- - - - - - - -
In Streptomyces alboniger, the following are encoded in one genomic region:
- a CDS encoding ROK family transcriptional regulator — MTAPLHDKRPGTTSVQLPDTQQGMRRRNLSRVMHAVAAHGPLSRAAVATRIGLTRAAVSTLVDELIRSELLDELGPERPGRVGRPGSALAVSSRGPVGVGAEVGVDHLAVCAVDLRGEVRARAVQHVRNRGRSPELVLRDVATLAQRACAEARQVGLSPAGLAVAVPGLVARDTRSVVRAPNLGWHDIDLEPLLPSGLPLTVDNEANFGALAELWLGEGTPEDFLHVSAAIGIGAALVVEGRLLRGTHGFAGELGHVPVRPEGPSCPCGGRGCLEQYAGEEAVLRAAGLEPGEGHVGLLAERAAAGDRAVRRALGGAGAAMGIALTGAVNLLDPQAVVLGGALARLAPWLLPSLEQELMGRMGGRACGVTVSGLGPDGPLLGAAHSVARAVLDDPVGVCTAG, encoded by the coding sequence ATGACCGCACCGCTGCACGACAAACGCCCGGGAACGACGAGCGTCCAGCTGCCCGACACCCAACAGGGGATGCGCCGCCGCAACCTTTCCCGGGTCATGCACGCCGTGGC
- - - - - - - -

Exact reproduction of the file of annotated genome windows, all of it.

In Streptomyces alboniger, the following are encoded in one genomic region:
- a CDS encoding ROK family transcriptional regulator — MTAPLHDKRPGTTSVQLPDTQQGMRRRNLSRVMHAVAAHGPLSRAAVATRIGLTRAAVSTLVDELIRSELLDELGPERPGRVGRPGSALAVSSRGPVGVGAEVGVDHLAVCAVDLRGEVRARAVQHVRNRGRSPELVLRDVATLAQRACAEARQVGLSPAGLAVAVPGLVARDTRSVVRAPNLGWHDIDLEPLLPSGLPLTVDNEANFGALAELWLGEGTPEDFLHVSAAIGIGAALVVEGRLLRGTHGFAGELGHVPVRPEGPSCPCGGRGCLEQYAGEEAVLRAAGLEPGEGHVGLLAERAAAGDRAVRRALGGAGAAMGIALTGAVNLLDPQAVVLGGALARLAPWLLPSLEQELMGRMGGRACGVTVSGLGPDGPLLGAAHSVARAVLDDPVGVCTAG, encoded by the coding sequence ATGACCGCACCGCTGCACGACAAACGCCCGGGAACGACGAGCGTCCAGCTGCCCGACACCCAACAGGGGATGCGCCGCCGCAACCTTTCCCGGGTCATGCACGCCGTGGC